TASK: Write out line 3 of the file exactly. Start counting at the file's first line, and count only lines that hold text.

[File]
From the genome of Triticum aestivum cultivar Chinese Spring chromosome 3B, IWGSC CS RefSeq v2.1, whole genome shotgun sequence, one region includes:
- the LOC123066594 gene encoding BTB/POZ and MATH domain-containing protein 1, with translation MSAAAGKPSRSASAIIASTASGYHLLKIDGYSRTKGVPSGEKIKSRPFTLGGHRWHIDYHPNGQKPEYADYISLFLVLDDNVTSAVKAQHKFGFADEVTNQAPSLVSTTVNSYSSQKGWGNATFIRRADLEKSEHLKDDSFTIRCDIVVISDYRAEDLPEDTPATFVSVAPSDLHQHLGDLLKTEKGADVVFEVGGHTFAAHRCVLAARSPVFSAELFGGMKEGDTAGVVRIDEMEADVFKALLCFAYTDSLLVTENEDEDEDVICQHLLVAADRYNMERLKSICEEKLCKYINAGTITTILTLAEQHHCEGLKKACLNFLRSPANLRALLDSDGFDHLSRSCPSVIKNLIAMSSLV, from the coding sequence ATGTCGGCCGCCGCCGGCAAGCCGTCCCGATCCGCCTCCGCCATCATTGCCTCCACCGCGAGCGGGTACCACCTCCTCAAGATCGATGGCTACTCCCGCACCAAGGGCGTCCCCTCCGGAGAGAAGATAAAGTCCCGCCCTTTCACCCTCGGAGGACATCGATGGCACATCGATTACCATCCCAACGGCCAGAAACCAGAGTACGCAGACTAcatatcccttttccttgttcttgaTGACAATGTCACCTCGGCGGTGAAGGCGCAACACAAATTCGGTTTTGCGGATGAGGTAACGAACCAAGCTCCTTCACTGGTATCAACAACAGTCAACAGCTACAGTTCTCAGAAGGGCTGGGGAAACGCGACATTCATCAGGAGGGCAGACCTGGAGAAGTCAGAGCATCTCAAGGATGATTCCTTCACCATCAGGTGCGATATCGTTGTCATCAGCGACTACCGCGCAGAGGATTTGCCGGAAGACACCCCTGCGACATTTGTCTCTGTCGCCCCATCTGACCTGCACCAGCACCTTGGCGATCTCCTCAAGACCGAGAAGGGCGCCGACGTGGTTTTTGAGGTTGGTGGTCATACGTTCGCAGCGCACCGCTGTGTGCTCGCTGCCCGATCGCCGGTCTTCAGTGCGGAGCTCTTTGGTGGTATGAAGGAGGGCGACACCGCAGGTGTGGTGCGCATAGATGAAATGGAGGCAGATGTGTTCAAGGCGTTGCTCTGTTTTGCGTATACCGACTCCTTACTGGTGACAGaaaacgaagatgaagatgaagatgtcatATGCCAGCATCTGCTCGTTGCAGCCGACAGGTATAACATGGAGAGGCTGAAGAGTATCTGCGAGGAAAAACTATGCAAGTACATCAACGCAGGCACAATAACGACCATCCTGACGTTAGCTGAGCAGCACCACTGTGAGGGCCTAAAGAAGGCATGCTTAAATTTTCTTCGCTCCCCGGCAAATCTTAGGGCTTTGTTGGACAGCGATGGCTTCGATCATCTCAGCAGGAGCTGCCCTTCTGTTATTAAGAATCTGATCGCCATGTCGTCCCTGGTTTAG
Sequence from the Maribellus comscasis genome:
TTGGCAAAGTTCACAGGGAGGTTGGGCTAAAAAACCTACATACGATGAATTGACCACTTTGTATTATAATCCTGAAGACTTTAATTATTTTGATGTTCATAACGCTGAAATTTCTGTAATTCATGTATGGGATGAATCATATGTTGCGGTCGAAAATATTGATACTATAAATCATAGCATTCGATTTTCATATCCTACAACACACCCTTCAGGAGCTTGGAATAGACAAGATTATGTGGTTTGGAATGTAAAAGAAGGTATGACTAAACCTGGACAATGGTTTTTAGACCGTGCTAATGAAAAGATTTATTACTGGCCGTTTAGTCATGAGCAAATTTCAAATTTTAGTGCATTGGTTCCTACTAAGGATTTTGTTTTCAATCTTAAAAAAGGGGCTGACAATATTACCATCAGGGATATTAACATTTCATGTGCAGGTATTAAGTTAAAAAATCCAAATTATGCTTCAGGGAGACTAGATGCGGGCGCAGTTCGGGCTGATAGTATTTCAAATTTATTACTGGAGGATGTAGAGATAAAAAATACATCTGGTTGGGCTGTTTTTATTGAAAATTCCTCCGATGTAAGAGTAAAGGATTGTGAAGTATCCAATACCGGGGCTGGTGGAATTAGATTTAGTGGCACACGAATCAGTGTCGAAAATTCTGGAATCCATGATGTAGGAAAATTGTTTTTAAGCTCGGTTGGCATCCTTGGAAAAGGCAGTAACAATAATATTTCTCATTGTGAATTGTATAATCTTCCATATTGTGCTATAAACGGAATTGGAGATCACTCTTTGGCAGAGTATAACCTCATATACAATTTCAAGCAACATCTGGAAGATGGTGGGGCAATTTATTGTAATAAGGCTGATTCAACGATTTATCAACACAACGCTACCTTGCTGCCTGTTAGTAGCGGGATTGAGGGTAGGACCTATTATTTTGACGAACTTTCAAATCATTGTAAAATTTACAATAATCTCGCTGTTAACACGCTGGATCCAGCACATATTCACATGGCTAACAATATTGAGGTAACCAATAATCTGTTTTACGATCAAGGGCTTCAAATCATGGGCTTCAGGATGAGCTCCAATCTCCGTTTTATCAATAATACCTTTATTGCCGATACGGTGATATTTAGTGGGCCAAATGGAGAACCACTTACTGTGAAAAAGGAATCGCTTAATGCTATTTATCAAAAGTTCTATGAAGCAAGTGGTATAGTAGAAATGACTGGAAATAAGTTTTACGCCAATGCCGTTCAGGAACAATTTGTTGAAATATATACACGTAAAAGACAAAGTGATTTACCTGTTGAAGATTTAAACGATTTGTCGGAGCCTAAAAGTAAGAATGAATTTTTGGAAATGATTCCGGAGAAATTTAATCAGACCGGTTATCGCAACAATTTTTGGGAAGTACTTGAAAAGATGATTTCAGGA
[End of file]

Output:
Sequence from the Maribellus comscasis genome: